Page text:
What makes a great wedding photo? Is it the lighting? Or attractive subjects? Sebastian, the eye behind Loveinstills, believes the key is bringing back the romance.
Bringing romance back to wedding photography
Sebastian Teh’s travel itinerary this year alone includes Japan, New Zealand, Australia and spots all over Europe. It’s travel for business, yes – but it’s also scoping out the finest locales for photoshoots. Sebastian is also often in the company of people during the happiest days of their lives because his company, Loveinstills is in the business of wedding photography.
Business is good. Literally.
Sebastian may have had some difficult years finding his place in the local photography landscape but he’s been at it for over a decade now, having been featured in numerous magazines including the likes of Tatler and Singapore Brides.
To Sebastian, the pre-wedding photographing, the ‘gatecrash’ event and the wedding itself are moments to be captured, but also occasions where romance should flourish themselves. “It’s not just snapping away with the camera, it’s a holistic experience,” he says.
Sebastian says, “our main clients are the couple, so my aim is to bring back the romance into the wedding event itself, it’s not just a process, where they just pay this and pay that and then end up just married.”
He finds that making sure couples are taken care of, keeping the photography low-stress and easy, is key to a good mood during shoots. A good mood then leads to naturally good photography subjects.
It’s all in the detail, and that is how Sebastian value-adds to the experience. “My role is to educate clients, on what good photography is, the way it’s done, and how I can improve the overall experience,” he says.
“It’s a very personal thing, I meet up with the couple to discuss, acting as a pseudo wedding planner as well and leveraging on my experience of so many weddings past,” Sebastian says. Leveraging on such a wealth of experience, his goal is to make it smooth as possible, to do the coordination and troubleshooting, which frees up the couple to appreciate their own day just that little bit more.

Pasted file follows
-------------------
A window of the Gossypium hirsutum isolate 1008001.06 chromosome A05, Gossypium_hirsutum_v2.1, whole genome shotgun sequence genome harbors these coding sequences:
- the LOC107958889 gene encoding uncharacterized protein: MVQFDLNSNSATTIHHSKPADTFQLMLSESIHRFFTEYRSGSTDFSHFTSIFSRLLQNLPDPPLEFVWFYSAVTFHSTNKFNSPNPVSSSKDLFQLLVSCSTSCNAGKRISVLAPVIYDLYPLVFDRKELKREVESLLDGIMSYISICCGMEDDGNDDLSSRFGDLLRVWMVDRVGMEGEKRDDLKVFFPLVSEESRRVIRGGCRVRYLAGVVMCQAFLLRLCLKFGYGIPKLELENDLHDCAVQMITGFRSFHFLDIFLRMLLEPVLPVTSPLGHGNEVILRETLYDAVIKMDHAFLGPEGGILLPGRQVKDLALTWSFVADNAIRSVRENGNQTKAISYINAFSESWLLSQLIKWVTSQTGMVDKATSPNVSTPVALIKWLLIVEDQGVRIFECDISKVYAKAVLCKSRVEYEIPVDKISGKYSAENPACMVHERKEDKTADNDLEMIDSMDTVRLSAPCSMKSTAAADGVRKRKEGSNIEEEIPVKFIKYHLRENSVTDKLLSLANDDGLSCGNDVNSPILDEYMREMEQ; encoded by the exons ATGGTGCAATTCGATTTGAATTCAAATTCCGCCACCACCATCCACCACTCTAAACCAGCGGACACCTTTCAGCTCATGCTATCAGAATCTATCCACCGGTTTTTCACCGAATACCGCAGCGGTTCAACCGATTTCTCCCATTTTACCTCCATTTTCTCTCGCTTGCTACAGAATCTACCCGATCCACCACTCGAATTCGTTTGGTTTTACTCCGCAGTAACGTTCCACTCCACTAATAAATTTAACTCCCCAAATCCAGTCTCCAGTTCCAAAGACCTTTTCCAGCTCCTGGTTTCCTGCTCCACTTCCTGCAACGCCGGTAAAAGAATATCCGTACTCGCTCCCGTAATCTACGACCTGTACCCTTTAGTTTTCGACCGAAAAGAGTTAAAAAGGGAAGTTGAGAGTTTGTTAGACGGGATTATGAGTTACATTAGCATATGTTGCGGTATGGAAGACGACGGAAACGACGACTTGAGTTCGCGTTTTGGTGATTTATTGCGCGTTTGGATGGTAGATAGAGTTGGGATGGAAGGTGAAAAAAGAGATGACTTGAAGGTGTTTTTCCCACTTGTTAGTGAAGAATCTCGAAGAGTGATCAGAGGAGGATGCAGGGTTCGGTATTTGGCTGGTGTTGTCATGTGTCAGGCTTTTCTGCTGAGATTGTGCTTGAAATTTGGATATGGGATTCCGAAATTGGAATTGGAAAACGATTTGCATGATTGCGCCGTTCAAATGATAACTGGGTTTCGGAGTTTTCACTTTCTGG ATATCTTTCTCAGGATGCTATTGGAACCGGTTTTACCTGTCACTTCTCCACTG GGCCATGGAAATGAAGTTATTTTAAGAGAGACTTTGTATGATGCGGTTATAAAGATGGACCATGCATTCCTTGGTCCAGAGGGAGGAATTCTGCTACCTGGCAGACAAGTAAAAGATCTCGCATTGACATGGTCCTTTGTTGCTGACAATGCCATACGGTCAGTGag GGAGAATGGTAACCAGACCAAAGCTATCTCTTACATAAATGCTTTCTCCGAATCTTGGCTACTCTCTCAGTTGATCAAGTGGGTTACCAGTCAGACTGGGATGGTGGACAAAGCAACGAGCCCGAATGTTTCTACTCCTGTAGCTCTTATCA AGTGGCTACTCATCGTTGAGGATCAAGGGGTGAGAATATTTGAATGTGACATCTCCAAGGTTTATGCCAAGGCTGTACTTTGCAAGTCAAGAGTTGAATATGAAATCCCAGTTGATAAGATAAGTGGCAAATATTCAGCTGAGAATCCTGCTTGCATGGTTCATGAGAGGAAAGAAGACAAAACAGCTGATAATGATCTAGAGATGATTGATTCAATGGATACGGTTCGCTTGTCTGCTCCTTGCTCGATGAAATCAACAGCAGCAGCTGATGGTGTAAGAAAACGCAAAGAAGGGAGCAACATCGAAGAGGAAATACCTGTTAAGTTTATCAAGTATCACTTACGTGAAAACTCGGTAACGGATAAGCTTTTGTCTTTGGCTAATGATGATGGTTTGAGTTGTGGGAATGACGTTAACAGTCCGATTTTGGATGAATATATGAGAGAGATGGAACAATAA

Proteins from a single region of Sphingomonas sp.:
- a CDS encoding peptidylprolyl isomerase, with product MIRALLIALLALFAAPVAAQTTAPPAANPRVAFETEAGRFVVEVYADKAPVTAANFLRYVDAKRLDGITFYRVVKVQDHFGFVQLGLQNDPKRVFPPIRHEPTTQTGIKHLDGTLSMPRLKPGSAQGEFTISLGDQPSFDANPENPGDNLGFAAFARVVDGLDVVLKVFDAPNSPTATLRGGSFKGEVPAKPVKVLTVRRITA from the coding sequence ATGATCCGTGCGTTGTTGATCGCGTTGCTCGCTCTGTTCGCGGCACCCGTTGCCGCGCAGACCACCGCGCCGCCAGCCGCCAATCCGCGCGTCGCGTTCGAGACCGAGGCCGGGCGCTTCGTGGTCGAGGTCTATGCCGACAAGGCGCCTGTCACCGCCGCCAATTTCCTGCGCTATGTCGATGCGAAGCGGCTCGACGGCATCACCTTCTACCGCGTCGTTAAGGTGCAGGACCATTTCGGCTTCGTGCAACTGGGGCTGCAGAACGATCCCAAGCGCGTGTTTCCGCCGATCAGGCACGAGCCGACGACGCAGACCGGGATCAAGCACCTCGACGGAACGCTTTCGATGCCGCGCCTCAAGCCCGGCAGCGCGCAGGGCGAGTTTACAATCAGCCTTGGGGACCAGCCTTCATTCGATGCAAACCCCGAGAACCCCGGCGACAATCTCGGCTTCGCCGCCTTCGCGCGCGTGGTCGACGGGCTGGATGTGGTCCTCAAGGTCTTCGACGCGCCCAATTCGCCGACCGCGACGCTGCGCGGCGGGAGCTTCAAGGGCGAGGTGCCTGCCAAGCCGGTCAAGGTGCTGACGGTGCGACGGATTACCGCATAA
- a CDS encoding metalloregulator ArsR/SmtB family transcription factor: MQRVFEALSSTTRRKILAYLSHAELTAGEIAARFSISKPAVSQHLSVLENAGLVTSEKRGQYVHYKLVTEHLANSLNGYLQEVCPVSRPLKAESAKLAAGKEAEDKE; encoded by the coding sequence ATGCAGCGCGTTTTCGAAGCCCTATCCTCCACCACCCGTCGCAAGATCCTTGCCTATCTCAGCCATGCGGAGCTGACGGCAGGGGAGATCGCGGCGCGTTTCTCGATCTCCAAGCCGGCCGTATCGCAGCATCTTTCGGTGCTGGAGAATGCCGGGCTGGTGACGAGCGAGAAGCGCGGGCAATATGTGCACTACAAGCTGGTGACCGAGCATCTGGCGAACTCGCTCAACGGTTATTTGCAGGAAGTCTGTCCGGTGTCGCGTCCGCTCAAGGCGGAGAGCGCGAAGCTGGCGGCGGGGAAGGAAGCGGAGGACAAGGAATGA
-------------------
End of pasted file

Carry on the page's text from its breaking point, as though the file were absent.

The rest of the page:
Unfortunately, the photography landscape in Singapore is still in it’s infancy; Sebastian believes that lack of structure and government input leads to a negatively porous industry. “My personal feel is that photography is not being respected as a profession but is being treated as a weekend hobby,” he says. “For professional photographers, you don’t get the kind of recognition like a lawyer or doctor.” Low-entry level and lack of a governing body are his key arguments as to the low public sentiment. “Anybody can buy a camera, add on the suffix -photography, and call themselves a photographer,” Sebastian says.
Additionally, he refers to the local photography industry as “cutthroat”. Challenges lie in both the open nature of the landscape but also to pricing competitiveness. He says, “everyone slashes prices to make ends meet.”
“I never set my business up in terms of pricing, moreso on the quality of work,” he says.
Sebastian recalls that start-up costs were high, due to the nature of photography being very “equipment-based”. The process, he recalls, of getting it off the ground makes up the bulk of the difficult period. “There are no shortcuts because the only thing you can be judged on is your portfolio, which is your real finished product,” Sebastian says.
Sebastian says he’s lucky, with his past clients supporting him by word of mouth.
“Though there may be many late night and long hours sitting behind the desk editing photos and videos, I would say it has been a satisfying journey for me as I am able to use my talents to assist my client in creating a memorable day filled with bliss,” Sebastian says.